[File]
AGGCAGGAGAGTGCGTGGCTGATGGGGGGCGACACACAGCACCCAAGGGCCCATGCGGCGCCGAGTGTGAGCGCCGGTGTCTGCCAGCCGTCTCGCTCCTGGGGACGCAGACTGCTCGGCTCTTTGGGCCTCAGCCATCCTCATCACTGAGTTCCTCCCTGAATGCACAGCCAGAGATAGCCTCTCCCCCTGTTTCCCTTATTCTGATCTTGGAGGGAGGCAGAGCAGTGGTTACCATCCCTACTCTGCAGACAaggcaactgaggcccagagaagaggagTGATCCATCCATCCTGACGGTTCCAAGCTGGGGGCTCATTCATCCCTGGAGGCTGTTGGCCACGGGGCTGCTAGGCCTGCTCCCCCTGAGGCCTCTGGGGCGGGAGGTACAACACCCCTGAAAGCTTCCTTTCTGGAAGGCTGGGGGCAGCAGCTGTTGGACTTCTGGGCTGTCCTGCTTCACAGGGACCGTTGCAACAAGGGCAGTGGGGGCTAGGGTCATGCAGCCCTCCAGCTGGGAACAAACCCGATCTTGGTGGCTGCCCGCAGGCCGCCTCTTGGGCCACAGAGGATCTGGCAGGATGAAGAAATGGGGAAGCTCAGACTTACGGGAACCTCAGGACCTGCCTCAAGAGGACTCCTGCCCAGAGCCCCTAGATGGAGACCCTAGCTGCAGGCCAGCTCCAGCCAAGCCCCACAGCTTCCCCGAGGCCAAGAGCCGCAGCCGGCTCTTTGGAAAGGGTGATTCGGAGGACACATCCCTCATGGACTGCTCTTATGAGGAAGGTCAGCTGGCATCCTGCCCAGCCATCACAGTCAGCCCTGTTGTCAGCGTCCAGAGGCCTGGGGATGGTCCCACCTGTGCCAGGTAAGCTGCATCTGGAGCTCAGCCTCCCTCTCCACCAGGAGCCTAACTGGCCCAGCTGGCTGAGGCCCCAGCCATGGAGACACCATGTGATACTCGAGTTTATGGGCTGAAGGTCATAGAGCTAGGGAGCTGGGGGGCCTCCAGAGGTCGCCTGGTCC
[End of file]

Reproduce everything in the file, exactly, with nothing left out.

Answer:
AGGCAGGAGAGTGCGTGGCTGATGGGGGGCGACACACAGCACCCAAGGGCCCATGCGGCGCCGAGTGTGAGCGCCGGTGTCTGCCAGCCGTCTCGCTCCTGGGGACGCAGACTGCTCGGCTCTTTGGGCCTCAGCCATCCTCATCACTGAGTTCCTCCCTGAATGCACAGCCAGAGATAGCCTCTCCCCCTGTTTCCCTTATTCTGATCTTGGAGGGAGGCAGAGCAGTGGTTACCATCCCTACTCTGCAGACAaggcaactgaggcccagagaagaggagTGATCCATCCATCCTGACGGTTCCAAGCTGGGGGCTCATTCATCCCTGGAGGCTGTTGGCCACGGGGCTGCTAGGCCTGCTCCCCCTGAGGCCTCTGGGGCGGGAGGTACAACACCCCTGAAAGCTTCCTTTCTGGAAGGCTGGGGGCAGCAGCTGTTGGACTTCTGGGCTGTCCTGCTTCACAGGGACCGTTGCAACAAGGGCAGTGGGGGCTAGGGTCATGCAGCCCTCCAGCTGGGAACAAACCCGATCTTGGTGGCTGCCCGCAGGCCGCCTCTTGGGCCACAGAGGATCTGGCAGGATGAAGAAATGGGGAAGCTCAGACTTACGGGAACCTCAGGACCTGCCTCAAGAGGACTCCTGCCCAGAGCCCCTAGATGGAGACCCTAGCTGCAGGCCAGCTCCAGCCAAGCCCCACAGCTTCCCCGAGGCCAAGAGCCGCAGCCGGCTCTTTGGAAAGGGTGATTCGGAGGACACATCCCTCATGGACTGCTCTTATGAGGAAGGTCAGCTGGCATCCTGCCCAGCCATCACAGTCAGCCCTGTTGTCAGCGTCCAGAGGCCTGGGGATGGTCCCACCTGTGCCAGGTAAGCTGCATCTGGAGCTCAGCCTCCCTCTCCACCAGGAGCCTAACTGGCCCAGCTGGCTGAGGCCCCAGCCATGGAGACACCATGTGATACTCGAGTTTATGGGCTGAAGGTCATAGAGCTAGGGAGCTGGGGGGCCTCCAGAGGTCGCCTGGTCC